Ansonia sits on two hills overlooking Main Street where the massive, fortress-like Farrell’s Foundry sat square in the middle of the downtown and ran the length of the street below ours, at the bottom of the hill. In its heyday, Farrell’s employed hundreds of people and sometimes operated twenty-four hours a day, seven days a week. Most people who lived in Ansonia worked at Farrell’s or had worked there or would work there someday.
On the other side of the factory ran the Naugatuck River, like most rivers in the Valley in those days, badly polluted by centuries of factory waste, and it smelled horribly, although it didn’t catch on fire in a combustible explosion as the Mad River had back up on Pond Street.
My street, North Cliff Street, sat on the edge of one of the two hills, overlooking the factory roof, the river, and the dilapidated houses on Star Street. North Cliff Street was the center of my world for almost a decade and, to my thinking, about the finest and most important street in the city. Most of the magnificent Victorians and Queen Anne houses that had belonged to the factory owners and their managers still dotted the street, proudly peering down their long elegant roofs at us, the descendants of the immigrant working classes whose sweat and toil had paid for the creation of those houses.
My new home, one of those sprawling Victorians, was built by a wealthy industrial-age inventor named Chapel S. Carter, who patented the nail clipper in 1902. Walter’s father bought the property in the 1920s and divided it into an income-producing duplex. Walter was born in the house and lived there his entire life.
Walter’s weekend antiques business filled the house with very old and very valuable Victorian furniture, leaded-glass windows, and marble trim that gave the place a refined air. The entire house had an aroma of old wood and was heated with an enormous coal-burning furnace in the cellar that pushed the heat to the upper floors through ornate iron vents. But the ceilings were enormously high, much higher than ceilings in houses are today, so the heat seldom made its way up to the second floor where we slept. Throughout most of the harsh New England winters, the second floor was almost unusable, except for sleeping under mounds of heavy blankets.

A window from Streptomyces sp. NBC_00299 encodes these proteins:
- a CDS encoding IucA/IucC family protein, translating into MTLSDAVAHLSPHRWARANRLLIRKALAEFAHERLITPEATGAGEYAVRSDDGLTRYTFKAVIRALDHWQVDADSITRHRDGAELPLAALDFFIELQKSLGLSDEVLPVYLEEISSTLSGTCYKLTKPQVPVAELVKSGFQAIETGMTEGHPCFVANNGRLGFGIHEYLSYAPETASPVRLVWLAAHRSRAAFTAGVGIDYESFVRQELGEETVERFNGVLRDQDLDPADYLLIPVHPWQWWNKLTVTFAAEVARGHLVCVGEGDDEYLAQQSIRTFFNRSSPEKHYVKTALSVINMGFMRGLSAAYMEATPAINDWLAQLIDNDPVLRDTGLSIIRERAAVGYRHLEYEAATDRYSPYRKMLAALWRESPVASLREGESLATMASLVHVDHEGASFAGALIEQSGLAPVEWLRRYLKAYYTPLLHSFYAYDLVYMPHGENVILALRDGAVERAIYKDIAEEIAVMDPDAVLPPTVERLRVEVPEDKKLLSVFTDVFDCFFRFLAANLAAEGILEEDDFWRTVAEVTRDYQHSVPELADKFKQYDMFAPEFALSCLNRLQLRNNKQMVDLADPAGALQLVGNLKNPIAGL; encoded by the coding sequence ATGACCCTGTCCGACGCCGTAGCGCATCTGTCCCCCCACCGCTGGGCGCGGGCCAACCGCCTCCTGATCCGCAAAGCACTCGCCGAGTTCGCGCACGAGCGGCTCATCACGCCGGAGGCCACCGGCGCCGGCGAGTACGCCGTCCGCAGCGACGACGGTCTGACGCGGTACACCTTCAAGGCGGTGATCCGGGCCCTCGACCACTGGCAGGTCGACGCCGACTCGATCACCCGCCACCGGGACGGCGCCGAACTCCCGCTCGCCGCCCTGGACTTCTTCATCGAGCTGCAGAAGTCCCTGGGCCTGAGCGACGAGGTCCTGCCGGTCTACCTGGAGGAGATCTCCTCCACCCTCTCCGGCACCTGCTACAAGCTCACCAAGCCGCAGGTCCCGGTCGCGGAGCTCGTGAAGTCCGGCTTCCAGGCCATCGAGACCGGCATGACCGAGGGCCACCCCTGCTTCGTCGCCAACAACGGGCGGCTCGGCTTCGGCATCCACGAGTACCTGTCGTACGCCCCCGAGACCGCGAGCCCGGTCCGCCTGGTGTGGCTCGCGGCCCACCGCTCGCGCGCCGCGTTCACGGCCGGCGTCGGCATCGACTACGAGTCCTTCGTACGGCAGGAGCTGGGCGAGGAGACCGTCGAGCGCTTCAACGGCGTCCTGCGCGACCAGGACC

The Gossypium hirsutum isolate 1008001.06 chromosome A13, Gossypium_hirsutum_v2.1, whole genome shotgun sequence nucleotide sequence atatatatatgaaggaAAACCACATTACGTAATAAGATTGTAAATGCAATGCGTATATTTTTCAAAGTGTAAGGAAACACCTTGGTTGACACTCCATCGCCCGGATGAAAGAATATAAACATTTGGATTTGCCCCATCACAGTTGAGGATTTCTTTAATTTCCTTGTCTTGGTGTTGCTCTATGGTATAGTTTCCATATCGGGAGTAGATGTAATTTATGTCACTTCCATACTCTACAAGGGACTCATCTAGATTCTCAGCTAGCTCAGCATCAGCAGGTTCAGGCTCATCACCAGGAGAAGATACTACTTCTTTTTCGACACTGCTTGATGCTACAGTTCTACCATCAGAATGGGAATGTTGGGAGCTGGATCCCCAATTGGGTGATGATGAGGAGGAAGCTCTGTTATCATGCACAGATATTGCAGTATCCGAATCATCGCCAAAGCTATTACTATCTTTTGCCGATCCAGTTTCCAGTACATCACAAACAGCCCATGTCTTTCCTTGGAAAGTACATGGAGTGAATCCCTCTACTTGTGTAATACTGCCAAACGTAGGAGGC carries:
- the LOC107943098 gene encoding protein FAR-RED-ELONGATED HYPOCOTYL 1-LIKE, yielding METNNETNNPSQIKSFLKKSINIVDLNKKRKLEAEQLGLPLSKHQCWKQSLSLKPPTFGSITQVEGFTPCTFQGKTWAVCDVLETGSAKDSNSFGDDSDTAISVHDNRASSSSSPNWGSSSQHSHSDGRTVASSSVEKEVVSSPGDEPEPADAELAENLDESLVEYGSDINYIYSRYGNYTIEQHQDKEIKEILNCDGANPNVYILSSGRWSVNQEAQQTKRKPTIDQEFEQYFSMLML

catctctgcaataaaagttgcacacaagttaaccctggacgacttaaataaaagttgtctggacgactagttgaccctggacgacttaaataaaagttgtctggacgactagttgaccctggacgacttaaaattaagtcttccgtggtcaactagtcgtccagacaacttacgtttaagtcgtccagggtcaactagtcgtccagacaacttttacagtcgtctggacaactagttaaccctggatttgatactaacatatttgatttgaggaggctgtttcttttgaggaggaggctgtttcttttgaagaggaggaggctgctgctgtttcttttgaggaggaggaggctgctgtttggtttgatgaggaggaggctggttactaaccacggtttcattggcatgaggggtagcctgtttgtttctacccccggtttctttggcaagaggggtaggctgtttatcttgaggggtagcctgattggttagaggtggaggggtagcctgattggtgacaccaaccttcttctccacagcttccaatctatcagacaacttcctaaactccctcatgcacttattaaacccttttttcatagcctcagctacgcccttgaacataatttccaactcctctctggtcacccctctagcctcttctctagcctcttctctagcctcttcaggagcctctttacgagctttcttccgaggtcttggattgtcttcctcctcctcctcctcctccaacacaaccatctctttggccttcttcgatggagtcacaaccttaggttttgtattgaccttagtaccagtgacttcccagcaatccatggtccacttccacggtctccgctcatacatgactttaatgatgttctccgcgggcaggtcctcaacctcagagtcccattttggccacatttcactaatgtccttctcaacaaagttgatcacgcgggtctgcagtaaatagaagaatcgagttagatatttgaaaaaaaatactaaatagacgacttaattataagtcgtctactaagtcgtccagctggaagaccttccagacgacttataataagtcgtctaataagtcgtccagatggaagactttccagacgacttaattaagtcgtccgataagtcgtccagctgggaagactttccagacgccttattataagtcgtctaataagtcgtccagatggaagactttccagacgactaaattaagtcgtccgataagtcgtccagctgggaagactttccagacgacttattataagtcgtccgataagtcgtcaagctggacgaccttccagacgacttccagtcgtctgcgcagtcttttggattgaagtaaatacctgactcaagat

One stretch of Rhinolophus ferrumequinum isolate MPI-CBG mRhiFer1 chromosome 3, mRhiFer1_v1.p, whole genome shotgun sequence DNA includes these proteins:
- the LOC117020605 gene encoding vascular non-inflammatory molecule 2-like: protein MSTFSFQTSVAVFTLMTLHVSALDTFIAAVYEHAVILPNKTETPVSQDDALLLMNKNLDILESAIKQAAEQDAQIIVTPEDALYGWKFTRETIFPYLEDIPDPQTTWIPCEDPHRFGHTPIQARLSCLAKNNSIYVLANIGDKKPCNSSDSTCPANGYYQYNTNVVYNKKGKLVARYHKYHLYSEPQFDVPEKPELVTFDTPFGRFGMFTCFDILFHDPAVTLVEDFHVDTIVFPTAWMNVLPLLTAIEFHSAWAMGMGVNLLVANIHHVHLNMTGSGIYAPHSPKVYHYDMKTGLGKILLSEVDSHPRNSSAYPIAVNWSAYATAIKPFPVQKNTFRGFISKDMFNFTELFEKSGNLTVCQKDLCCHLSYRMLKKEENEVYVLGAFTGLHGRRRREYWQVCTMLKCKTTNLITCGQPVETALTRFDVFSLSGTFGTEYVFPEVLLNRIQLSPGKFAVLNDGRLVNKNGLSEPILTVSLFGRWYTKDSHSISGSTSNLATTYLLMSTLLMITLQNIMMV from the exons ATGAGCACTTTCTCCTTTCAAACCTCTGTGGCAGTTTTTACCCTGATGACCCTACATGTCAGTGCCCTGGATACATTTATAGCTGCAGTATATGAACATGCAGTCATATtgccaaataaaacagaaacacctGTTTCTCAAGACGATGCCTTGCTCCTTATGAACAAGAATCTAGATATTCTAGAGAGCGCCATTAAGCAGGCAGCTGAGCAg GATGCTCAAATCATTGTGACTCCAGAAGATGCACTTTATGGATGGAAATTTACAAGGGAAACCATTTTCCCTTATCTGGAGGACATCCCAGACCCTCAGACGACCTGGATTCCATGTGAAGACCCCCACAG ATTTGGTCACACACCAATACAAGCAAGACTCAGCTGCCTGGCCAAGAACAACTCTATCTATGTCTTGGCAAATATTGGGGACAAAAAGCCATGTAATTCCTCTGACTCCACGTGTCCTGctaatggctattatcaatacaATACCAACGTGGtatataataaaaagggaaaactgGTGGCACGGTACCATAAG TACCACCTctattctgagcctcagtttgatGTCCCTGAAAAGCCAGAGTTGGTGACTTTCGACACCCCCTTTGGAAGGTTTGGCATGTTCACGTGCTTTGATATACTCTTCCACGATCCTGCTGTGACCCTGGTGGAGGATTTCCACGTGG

Even as a duplex, it was a still a large house, with each side having six comfortably spacious rooms with a fireplace in the parlor. There was also a spooky attic with four gigantic empty rooms that vibrated and echoed the sounds of the ceaseless winds that blew in from Long Island Sound about fifteen miles away.
The basement was a series of rooms with low ceilings and solid concrete floors, and during the winters it was one of the few warm places in the house. A narrow porch ran the length of the back of the house.
A tiny front yard elevated from the sidewalk by a concrete wall held two wonderfully gigantic evergreen trees. Behind a larger back yard was an embankment of about ten acres of woods and long-neglected gardens that had belonged to the mansions that had sat along its rim decades before.
To the left of us lived the Potter family, a strange and secretive clan whose large house had an expansive lawn and included a big barn and a garage. To our right were the Dunns, an elderly Irish-American family that had lived on the street for generations.
The rest of the street clearly laid out what was important in Ansonia: church, patriotism, sports and death. There were two large funeral homes there, or funeral “pallors” as we called them., with emphases on the two nonexistent “R’s” in the word so it was pronounced “Par-lar”
The parlors close to our parish, largely an Irish-American operation were often the settings of large wakes, which were more like sedate social events. Some started in the early evening and went on into the night . Men wore suit coats and their best leather shoes. Women wore dresses, put on perfume, and wore high heels. The deceased was laid out in a coffin in the front room, or the “parlor room” as it was called, where the family greeted mourners. This was where everyone gathered after viewing the departed. And we used words like that—departed, deceased, and passed away and so on. The word “dead” was seldom used since it evoked a sense of permanency that opposed to our Catholic belief in the afterlife.
“We’ll all be together soon, Katherine,” was a common greeting to the widow, and they were almost always widows and seldom widowers. “But I’m sorry for your loss and sadness, darlin’.”
To the right of the parlor was another room for trays of food, casseroles mostly, that were brought by the guests for the bereaved. Much farther back in the house was a small room, drenched in cigarette and cigar smoke, where the men gathered, occasionally passed a pint, and talked politics and sports in hushed tones, using salty language.
“If the Yankees trade Mantle,” someone might whisper while jabbing a finger in the air, “it just goes to show you, right there, that Houk don’t know his ass from his elbow. Right there it shows you.”
The room was open only to those of a certain age and status and young boys and teens were generally barred from entering. If a young man in his early twenties or an out-of-town male relative of the deceased entered the room, the men stopped talking until the unwanted or unknown person left the inner sanctum. They weren’t being unfriendly. It was just that a stranger might not understand the ritual of enjoying a good, well-planned wake and the young couldn’t grasp the intricacies of it.
The viewing, as it was called, usually ended by nine o’clock and the undertaker politely showed the bereaved and their guests to the door and ushered them out to the front walk. Many nights I watched them from my bedroom window. The men lingered with the women, some politely drunk and slightly loud. Their conversations were lighter now that they were out of the sedate gloom of the funeral home. Someone might tell an off-color joke or a racy story about the departed that caused a much-needed laugh.